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November 28, 2020

Historic Black DC Cemetery Headstones Wash up on Potomac River in Virginia

Headstones from a historic Black DC cemetery wound up along the Potomac River in Virginia. The headstones were from Columbian Harmony Cemetery, a historic African American burial ground that was dug up and relocated in 1960 to make way for commercial advancement. 

According to the online article "Columbian Harmony had been the final resting place for a century’s really worth of D.C.’s most illustrious Black citizens. Amongst them: Elizabeth Keckley, confidante of Mary Todd Lincoln Philip Reid, who aided develop the statue of Freedom atop the U.S. Capitol dome and scores of Black Civil War veterans from the Union Army. But it was not just renowned names. Some 37,000 individuals have been laid to relaxation there among 1859 and 1960. "

Many descendants of those blacks buried in the cemetery, and whose stones are now among the discarded stones in Virginia, are hoping to see as many stones as possible rescued and placed in another cemetery, while others hope to erect a national park to memorialize the dead. 

Continue reading at https://farmaciacapdelavila.com/how-headstones-from-a-historic-black-dc-cemetery-wound-up-along-the-potomac-river-in-virginia.html

November 26, 2020

Adriaen Vincent, a Walloon from Belgium

 

Adriaen Vincent, a Walloon from Belgium, made the perilous journey to New Netherland with his wife Magdaleen and their young family in the early 1640s. A former West Indies Company soldier, Adriaen was embarking on a new life.

The family settled in the village of New Amsterdam, which would one day become the city of New York. Life could not have been easy for the couple, faced with a different culture and language.

November 25, 2020

1910 Hertfordshire Inland Revenue Maps Available

There is a helpful guide to finding records of the UK Valuation Office Survey which was carried out between 1910 and 1915. The survey provided a unique snapshot of land and property in the Edwardian era, assessing its worth, how it was used and by whom 

The survey took place as a result of the 1909-1910 Finance Act which provided for the levy and collection of a duty on land in the United Kingdom based on any increased value of the land as a result of public money spent on communal infrastructure – a so-called ‘increment value duty’.

The Valuation Office was set up by the Inland Revenue in 1910 for England and Wales (and in 1911 for Scotland) to carry out the work of the survey.

118 valuation districts were established in England and Wales, each in the charge of a district valuer and each comprised a number of income tax divisions. It was by these valuation districts and income tax divisions that the work of the survey was organised and carried out.

Some 1910 Inland Revenue map and forms are being indexed and can be searched through Hertfordshire Names Online.

November 23, 2020

Boston asks for help restoring historic gravestones to appropriate burying grounds

 

Edward Lillie, Sr., died 12/27/1688 in Boston

Boston historians are asking for help reuniting several centuries old gravestones with the appropriate graves in the city's historic burying grounds. Historic Burying Grounds Initiative said it is asking historians, researchers and genealogists to check their records and help determine where the individuals were originally interred.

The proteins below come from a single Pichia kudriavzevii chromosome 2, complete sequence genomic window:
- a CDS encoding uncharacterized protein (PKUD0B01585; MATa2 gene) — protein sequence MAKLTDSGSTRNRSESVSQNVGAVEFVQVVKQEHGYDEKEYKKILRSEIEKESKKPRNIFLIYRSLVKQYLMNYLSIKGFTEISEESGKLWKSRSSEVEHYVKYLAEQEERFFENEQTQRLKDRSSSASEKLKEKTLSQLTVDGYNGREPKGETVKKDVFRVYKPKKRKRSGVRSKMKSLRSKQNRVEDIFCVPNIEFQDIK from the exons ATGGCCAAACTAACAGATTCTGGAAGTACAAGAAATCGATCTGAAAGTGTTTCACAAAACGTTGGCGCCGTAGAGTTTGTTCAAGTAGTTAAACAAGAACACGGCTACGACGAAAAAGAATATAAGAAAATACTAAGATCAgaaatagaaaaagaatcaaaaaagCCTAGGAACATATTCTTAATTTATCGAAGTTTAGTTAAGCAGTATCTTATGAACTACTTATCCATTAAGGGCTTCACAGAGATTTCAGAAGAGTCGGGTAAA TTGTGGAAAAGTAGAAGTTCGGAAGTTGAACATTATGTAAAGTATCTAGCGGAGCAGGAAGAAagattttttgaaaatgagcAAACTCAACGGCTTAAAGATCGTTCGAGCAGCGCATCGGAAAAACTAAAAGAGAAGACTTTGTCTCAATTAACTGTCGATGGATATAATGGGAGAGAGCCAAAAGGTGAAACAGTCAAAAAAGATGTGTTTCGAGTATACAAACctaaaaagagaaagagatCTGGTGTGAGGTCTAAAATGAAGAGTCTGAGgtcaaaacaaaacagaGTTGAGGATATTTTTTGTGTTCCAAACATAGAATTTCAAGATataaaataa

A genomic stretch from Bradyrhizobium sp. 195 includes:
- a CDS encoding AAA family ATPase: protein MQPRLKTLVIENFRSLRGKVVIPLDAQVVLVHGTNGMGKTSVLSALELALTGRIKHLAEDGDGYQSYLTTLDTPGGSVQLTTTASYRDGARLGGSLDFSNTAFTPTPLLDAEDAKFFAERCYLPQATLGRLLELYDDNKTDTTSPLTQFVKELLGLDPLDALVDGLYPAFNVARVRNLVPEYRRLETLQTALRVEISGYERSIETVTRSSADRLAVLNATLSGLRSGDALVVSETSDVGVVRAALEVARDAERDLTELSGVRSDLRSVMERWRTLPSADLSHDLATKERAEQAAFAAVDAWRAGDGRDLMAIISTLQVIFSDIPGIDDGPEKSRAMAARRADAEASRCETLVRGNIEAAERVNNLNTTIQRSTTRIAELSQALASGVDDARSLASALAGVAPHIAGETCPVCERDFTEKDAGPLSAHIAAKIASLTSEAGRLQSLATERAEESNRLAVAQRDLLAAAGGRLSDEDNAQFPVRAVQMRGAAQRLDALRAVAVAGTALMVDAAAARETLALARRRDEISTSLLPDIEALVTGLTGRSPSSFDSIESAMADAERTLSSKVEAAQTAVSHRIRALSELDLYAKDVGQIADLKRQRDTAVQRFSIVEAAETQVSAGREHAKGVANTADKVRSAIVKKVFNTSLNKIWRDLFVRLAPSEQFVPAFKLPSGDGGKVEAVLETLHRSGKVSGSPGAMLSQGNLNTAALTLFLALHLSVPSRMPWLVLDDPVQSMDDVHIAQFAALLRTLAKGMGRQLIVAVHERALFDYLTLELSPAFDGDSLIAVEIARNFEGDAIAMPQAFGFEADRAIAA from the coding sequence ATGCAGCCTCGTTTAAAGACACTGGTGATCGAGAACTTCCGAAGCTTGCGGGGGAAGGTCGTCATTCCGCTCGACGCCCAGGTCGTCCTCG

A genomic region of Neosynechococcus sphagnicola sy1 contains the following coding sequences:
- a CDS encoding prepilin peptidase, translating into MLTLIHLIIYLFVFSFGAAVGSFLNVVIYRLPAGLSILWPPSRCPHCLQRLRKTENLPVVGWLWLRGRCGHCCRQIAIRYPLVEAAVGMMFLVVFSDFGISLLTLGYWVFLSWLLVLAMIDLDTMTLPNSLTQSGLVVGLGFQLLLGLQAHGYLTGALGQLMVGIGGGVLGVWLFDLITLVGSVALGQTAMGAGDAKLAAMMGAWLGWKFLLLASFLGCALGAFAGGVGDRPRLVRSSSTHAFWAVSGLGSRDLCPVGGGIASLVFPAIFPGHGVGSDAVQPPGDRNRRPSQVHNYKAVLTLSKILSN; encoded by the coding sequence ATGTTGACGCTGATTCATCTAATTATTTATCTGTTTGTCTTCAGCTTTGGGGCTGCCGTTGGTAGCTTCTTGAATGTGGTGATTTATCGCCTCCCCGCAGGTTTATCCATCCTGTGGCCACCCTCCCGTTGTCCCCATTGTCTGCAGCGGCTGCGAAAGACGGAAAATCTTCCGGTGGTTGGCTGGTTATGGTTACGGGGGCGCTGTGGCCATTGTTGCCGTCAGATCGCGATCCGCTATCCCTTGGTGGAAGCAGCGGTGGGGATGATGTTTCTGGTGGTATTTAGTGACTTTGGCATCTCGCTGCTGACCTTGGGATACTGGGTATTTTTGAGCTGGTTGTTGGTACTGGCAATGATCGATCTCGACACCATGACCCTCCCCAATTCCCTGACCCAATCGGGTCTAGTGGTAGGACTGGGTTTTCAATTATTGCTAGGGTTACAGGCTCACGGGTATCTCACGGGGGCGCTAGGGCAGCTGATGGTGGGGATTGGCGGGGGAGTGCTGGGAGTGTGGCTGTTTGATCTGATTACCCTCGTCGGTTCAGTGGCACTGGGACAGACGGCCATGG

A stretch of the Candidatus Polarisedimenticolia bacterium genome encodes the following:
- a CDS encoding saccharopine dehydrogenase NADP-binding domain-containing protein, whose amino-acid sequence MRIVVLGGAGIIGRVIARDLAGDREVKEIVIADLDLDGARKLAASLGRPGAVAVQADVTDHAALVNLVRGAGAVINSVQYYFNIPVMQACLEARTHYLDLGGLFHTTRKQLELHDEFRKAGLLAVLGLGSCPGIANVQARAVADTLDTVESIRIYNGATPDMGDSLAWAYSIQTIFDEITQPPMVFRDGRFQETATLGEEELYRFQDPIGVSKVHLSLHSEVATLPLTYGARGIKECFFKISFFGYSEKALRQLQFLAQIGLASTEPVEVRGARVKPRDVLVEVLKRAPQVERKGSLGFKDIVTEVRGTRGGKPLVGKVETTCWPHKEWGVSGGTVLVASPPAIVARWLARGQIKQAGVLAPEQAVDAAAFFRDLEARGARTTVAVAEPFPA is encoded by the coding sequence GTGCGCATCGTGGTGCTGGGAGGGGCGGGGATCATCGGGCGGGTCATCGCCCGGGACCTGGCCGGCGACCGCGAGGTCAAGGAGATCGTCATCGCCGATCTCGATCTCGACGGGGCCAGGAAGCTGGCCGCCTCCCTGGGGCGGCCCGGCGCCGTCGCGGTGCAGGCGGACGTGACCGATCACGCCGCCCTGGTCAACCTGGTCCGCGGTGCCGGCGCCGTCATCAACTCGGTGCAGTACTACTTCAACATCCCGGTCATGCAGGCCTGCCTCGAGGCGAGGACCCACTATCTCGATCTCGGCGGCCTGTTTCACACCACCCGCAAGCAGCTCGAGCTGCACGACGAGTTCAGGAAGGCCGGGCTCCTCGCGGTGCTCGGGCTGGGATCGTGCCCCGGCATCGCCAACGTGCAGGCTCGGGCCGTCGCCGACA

During the 20th century, gravestones and pieces of stones were removed from various cemeteries for preservation purposes. Sometimes they were removed to prevent theft, with the full intention of restoring and replacing them at a future date.

Please take a look at the 9 photos provided on site and see if you can help  identify where each stone belongs. 


November 20, 2020

Ancient Manuscripts Sewn into 17th Century Purses


Between the seams of a beautiful 17th century silk purse are found bits and pieces of an ancient document. The parchment document thought to be from the 14th or 15th century was cut into pieces and used to reinforce the interior lining of the purse.

According to AtlasObscura

 "Whoever made the bag, likely in Italy in the 17th century, started by deconstructing a volume and snipping the bifolia—the sheets of parchment that were folded to make the pages—into four tapered triangles. They stitched these together around the edges to form a little skeleton to build the rest of the bag around. The fragment is “an integral part of the purse itself,” says Jay Moschella, curator of rare books at the Boston Public Library, who recently acquired the object from Bernard Quaritch Ltd., a London dealer. "

According to expert historians, many early manuscripts were re-purposed, often cut up and used to reinforce newer books. Continue reading this fascinating story at

 


November 18, 2020

The Van Alstyne Family of New York

 My 8th great-grandfather, Jan MARTENSE (Jan s/o Marten) was also known as Jan DE WEVER (the weaver) in Colonial New York. He is the immigrant ancestor of the VAN ALSTYNE family. 

His wife was identified as Dirkje (sometimes written as Dirckien) Harmensdr. (or Harmense, meaning daughter of Harmen) BOERTGENS, in a notorial paper dated 24 May 1658 at Amsterdam.

I have found baptism and marriage records as well as notarial records for the family in the Netherlands.Continue reading at The Van Alstyne Family of New York

November 16, 2020

Autographs on Sydenham High School Classroom Wall 1901

My friend Karen owns an amazing antique store called Barriefield Antiques. One of her finds was this cutout from a classroom in Sydenham, Frontenac County Ontario. 

With her permission I am posting all the photos she kindly sent me so that  an interested descendant can look for a name of interest. You can contact Karen on her Facebook page at  or her Instagram account